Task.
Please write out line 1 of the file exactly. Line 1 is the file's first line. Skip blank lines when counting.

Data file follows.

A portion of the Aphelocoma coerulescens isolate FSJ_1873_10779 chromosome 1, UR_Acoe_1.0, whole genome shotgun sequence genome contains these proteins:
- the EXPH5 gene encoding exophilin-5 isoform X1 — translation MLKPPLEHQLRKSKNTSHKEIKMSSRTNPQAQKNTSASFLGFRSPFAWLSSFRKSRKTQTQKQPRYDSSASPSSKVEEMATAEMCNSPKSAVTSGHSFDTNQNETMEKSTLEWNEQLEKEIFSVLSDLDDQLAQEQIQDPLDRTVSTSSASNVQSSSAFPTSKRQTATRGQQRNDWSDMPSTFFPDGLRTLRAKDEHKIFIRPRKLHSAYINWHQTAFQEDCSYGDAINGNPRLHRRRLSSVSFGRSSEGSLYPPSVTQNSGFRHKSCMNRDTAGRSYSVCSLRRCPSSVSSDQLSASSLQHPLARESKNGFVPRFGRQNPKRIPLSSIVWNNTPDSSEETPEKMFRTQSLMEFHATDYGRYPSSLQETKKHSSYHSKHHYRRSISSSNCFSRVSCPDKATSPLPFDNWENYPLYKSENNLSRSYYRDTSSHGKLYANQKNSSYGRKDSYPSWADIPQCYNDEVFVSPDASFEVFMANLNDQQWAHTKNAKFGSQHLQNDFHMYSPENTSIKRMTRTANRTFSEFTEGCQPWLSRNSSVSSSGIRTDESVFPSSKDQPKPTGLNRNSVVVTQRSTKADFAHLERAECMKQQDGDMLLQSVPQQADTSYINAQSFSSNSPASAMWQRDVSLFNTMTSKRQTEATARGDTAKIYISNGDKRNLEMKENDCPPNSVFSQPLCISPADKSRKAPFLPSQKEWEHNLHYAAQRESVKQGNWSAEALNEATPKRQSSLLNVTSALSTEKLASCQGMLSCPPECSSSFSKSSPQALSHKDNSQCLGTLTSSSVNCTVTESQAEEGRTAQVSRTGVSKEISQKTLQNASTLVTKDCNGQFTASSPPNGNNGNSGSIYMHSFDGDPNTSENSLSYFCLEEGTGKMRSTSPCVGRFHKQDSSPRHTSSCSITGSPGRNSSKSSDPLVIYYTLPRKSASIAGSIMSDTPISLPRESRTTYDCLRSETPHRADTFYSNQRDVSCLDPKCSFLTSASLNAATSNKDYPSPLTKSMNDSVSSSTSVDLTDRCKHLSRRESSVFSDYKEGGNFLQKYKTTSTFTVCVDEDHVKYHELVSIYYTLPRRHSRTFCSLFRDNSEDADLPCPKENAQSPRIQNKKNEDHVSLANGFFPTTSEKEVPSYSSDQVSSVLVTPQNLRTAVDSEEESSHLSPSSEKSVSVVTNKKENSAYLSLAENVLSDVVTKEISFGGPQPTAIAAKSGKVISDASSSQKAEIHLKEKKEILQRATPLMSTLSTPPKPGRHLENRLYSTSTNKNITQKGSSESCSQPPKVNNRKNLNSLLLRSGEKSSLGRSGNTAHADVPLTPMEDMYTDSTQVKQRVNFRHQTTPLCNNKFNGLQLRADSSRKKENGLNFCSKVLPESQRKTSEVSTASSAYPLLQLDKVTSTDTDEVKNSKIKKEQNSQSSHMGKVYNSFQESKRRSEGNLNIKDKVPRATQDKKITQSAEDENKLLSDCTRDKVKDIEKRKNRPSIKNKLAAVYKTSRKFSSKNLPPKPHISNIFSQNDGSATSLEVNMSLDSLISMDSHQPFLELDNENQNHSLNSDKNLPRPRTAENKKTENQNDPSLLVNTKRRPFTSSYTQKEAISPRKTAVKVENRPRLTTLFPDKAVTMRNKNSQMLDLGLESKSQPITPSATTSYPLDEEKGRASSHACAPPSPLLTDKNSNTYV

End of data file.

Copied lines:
A portion of the Aphelocoma coerulescens isolate FSJ_1873_10779 chromosome 1, UR_Acoe_1.0, whole genome shotgun sequence genome contains these proteins: